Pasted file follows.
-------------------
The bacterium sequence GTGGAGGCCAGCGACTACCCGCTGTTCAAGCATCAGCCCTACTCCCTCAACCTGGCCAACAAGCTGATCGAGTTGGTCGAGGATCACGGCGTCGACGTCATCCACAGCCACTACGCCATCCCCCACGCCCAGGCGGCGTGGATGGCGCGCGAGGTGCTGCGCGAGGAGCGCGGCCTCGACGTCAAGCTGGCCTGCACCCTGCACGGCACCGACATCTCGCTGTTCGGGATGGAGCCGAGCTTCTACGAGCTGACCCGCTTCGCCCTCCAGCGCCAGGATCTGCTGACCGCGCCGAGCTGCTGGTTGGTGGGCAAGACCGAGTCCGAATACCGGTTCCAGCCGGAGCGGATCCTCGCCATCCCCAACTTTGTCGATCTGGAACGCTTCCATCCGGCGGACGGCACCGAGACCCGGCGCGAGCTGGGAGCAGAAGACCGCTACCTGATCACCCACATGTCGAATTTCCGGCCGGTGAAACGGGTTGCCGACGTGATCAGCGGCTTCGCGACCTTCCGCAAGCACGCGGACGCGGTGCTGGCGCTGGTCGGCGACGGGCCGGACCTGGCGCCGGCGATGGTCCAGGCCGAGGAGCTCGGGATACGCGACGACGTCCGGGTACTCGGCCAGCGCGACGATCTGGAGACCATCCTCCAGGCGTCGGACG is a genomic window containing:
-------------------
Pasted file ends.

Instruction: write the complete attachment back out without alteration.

The bacterium sequence GTGGAGGCCAGCGACTACCCGCTGTTCAAGCATCAGCCCTACTCCCTCAACCTGGCCAACAAGCTGATCGAGTTGGTCGAGGATCACGGCGTCGACGTCATCCACAGCCACTACGCCATCCCCCACGCCCAGGCGGCGTGGATGGCGCGCGAGGTGCTGCGCGAGGAGCGCGGCCTCGACGTCAAGCTGGCCTGCACCCTGCACGGCACCGACATCTCGCTGTTCGGGATGGAGCCGAGCTTCTACGAGCTGACCCGCTTCGCCCTCCAGCGCCAGGATCTGCTGACCGCGCCGAGCTGCTGGTTGGTGGGCAAGACCGAGTCCGAATACCGGTTCCAGCCGGAGCGGATCCTCGCCATCCCCAACTTTGTCGATCTGGAACGCTTCCATCCGGCGGACGGCACCGAGACCCGGCGCGAGCTGGGAGCAGAAGACCGCTACCTGATCACCCACATGTCGAATTTCCGGCCGGTGAAACGGGTTGCCGACGTGATCAGCGGCTTCGCGACCTTCCGCAAGCACGCGGACGCGGTGCTGGCGCTGGTCGGCGACGGGCCGGACCTGGCGCCGGCGATGGTCCAGGCCGAGGAGCTCGGGATACGCGACGACGTCCGGGTACTCGGCCAGCGCGACGATCTGGAGACCATCCTCCAGGCGTCGGACG is a genomic window containing: